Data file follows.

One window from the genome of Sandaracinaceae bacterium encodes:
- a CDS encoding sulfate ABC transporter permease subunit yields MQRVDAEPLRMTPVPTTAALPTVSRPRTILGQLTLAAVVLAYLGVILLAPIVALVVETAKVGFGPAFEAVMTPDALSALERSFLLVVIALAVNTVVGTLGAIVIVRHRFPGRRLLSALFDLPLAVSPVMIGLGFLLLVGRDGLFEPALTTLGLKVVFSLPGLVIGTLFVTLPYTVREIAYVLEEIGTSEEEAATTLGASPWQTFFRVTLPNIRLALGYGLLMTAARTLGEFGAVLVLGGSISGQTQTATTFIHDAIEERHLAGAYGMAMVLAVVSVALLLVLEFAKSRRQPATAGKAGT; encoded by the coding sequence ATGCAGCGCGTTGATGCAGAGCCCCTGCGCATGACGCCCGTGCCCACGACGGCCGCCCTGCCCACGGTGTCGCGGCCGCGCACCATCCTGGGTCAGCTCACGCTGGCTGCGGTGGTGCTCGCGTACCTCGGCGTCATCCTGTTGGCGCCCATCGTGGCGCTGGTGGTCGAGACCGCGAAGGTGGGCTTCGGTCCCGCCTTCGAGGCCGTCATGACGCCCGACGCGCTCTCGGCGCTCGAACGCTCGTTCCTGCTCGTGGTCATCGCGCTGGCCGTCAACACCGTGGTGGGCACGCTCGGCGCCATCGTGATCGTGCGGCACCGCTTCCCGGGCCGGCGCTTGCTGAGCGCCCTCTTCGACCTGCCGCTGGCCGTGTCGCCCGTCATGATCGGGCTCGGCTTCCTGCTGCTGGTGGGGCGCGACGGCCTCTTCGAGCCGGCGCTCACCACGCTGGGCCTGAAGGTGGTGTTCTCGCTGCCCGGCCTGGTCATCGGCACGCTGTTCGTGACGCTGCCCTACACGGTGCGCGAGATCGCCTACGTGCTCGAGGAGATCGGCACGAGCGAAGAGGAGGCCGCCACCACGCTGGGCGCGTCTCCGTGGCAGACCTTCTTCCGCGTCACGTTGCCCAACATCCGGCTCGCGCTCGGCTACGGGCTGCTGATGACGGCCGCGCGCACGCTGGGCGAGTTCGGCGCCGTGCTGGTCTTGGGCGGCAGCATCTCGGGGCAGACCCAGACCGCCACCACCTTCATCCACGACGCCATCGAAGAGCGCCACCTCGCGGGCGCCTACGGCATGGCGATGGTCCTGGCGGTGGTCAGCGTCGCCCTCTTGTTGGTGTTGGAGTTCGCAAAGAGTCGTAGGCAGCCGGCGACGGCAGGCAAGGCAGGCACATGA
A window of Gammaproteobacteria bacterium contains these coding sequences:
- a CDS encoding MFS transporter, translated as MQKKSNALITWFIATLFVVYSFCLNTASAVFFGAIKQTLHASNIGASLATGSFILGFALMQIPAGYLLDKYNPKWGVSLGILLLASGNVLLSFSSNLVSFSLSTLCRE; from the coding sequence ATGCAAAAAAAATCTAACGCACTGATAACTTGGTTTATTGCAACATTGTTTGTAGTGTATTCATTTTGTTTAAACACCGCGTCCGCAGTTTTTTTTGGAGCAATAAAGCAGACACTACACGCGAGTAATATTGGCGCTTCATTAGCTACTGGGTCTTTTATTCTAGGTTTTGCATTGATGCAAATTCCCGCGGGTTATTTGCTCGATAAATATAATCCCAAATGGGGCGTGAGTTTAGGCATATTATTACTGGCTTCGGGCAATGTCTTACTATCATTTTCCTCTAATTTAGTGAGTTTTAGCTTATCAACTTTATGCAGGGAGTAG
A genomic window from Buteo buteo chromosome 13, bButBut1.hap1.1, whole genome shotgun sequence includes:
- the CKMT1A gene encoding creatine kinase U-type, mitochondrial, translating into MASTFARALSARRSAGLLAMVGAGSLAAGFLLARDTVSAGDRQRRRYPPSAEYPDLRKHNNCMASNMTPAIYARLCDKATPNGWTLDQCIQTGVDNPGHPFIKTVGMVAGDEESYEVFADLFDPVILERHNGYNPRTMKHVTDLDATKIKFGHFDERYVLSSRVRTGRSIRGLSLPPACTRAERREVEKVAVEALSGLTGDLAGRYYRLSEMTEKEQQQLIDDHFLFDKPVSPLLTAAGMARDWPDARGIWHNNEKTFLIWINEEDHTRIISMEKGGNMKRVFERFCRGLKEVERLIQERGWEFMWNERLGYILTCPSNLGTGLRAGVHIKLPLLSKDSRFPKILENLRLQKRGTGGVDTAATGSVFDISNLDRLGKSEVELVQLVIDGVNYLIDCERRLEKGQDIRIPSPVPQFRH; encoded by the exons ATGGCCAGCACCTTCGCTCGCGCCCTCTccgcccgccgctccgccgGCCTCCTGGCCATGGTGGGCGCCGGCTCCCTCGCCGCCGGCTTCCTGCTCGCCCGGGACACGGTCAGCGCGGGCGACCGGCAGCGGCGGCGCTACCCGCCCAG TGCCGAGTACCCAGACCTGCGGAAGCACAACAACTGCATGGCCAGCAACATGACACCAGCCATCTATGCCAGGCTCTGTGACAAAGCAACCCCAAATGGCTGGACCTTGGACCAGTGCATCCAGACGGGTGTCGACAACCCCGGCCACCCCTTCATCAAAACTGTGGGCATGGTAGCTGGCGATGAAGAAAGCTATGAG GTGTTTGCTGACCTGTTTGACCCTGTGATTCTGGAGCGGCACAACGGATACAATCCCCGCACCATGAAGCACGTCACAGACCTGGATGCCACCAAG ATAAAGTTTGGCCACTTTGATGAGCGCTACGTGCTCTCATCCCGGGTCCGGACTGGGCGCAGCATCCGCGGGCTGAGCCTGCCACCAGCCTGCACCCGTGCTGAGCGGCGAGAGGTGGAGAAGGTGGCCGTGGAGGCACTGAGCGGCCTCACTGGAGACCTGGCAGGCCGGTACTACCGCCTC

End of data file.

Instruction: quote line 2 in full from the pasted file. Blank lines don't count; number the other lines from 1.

- a CDS encoding sulfate ABC transporter permease subunit yields MQRVDAEPLRMTPVPTTAALPTVSRPRTILGQLTLAAVVLAYLGVILLAPIVALVVETAKVGFGPAFEAVMTPDALSALERSFLLVVIALAVNTVVGTLGAIVIVRHRFPGRRLLSALFDLPLAVSPVMIGLGFLLLVGRDGLFEPALTTLGLKVVFSLPGLVIGTLFVTLPYTVREIAYVLEEIGTSEEEAATTLGASPWQTFFRVTLPNIRLALGYGLLMTAARTLGEFGAVLVLGGSISGQTQTATTFIHDAIEERHLAGAYGMAMVLAVVSVALLLVLEFAKSRRQPATAGKAGT; encoded by the coding sequence ATGCAGCGCGTTGATGCAGAGCCCCTGCGCATGACGCCCGTGCCCACGACGGCCGCCCTGCCCACGGTGTCGCGGCCGCGCACCATCCTGGGTCAGCTCACGCTGGCTGCGGTGGTGCTCGCGTACCTCGGCGTCATCCTGTTGGCGCCCATCGTGGCGCTGGTGGTCGAGACCGCGAAGGTGGGCTTCGGTCCCGCCTTCGAGGCCGTCATGACGCCCGACGCGCTCTCGGCGCTCGAACGCTCGTTCCTGCTCGTGGTCATCGCGCTGGCCGTCAACACCGTGGTGGGCACGCTCGGCGCCATCGTGATCGTGCGGCACCGCTTCCCGGGCCGGCGCTTGCTGAGCGCCCTCTTCGACCTGCCGCTGGCCGTGTCGCCCGTCATGATCGGGCTCGGCTTCCTGCTGCTGGTGGGGCGCGACGGCCTCTTCGAGCCGGCGCTCACCACGCTGGGCCTGAAGGTGGTGTTCTCGCTGCCCGGCCTGGTCATCGGCACGCTGTTCGTGACGCTGCCCTACACGGTGCGCGAGATCGCCTACGTGCTCGAGGAGATCGGCACGAGCGAAGAGGAGGCCGCCACCACGCTGGGCGCGTCTCCGTGGCAGACCTTCTTCCGCGTCACGTTGCCCAACATCCGGCTCGCGCTCGGCTACGGGCTGCTGATGACGGCCGCGCGCACGCTGGGCGAGTTCGGCGCCGTGCTGGTCTTGGGCGGCAGCATCTCGGGGCAGACCCAGACCGCCACCACCTTCATCCACGACGCCATCGAAGAGCGCCACCTCGCGGGCGCCTACGGCATGGCGATGGTCCTGGCGGTGGTCAGCGTCGCCCTCTTGTTGGTGTTGGAGTTCGCAAAGAGTCGTAGGCAGCCGGCGACGGCAGGCAAGGCAGGCACATGA